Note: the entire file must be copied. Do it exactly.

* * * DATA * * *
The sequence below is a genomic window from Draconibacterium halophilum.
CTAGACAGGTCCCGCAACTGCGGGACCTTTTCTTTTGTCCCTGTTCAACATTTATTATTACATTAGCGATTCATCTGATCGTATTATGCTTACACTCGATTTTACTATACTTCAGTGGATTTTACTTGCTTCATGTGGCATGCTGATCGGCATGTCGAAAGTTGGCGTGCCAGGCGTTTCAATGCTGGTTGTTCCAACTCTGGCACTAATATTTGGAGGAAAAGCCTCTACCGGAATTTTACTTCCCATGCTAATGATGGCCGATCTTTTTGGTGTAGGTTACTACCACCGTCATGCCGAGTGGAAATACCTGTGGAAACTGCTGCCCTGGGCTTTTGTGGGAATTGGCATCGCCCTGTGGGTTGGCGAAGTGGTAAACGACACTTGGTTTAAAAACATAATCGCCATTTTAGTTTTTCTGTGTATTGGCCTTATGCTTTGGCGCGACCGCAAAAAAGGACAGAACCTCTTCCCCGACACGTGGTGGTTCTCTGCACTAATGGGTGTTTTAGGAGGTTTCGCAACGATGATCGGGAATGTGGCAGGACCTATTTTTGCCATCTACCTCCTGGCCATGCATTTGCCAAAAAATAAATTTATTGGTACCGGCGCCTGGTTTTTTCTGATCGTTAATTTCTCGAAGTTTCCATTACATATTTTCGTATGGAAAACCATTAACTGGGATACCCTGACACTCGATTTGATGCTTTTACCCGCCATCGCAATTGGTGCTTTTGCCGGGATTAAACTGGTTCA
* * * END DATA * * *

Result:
The sequence below is a genomic window from Draconibacterium halophilum.
CTAGACAGGTCCCGCAACTGCGGGACCTTTTCTTTTGTCCCTGTTCAACATTTATTATTACATTAGCGATTCATCTGATCGTATTATGCTTACACTCGATTTTACTATACTTCAGTGGATTTTACTTGCTTCATGTGGCATGCTGATCGGCATGTCGAAAGTTGGCGTGCCAGGCGTTTCAATGCTGGTTGTTCCAACTCTGGCACTAATATTTGGAGGAAAAGCCTCTACCGGAATTTTACTTCCCATGCTAATGATGGCCGATCTTTTTGGTGTAGGTTACTACCACCGTCATGCCGAGTGGAAATACCTGTGGAAACTGCTGCCCTGGGCTTTTGTGGGAATTGGCATCGCCCTGTGGGTTGGCGAAGTGGTAAACGACACTTGGTTTAAAAACATAATCGCCATTTTAGTTTTTCTGTGTATTGGCCTTATGCTTTGGCGCGACCGCAAAAAAGGACAGAACCTCTTCCCCGACACGTGGTGGTTCTCTGCACTAATGGGTGTTTTAGGAGGTTTCGCAACGATGATCGGGAATGTGGCAGGACCTATTTTTGCCATCTACCTCCTGGCCATGCATTTGCCAAAAAATAAATTTATTGGTACCGGCGCCTGGTTTTTTCTGATCGTTAATTTCTCGAAGTTTCCATTACATATTTTCGTATGGAAAACCATTAACTGGGATACCCTGACACTCGATTTGATGCTTTTACCCGCCATCGCAATTGGTGCTTTTGCCGGGATTAAACTGGTTCA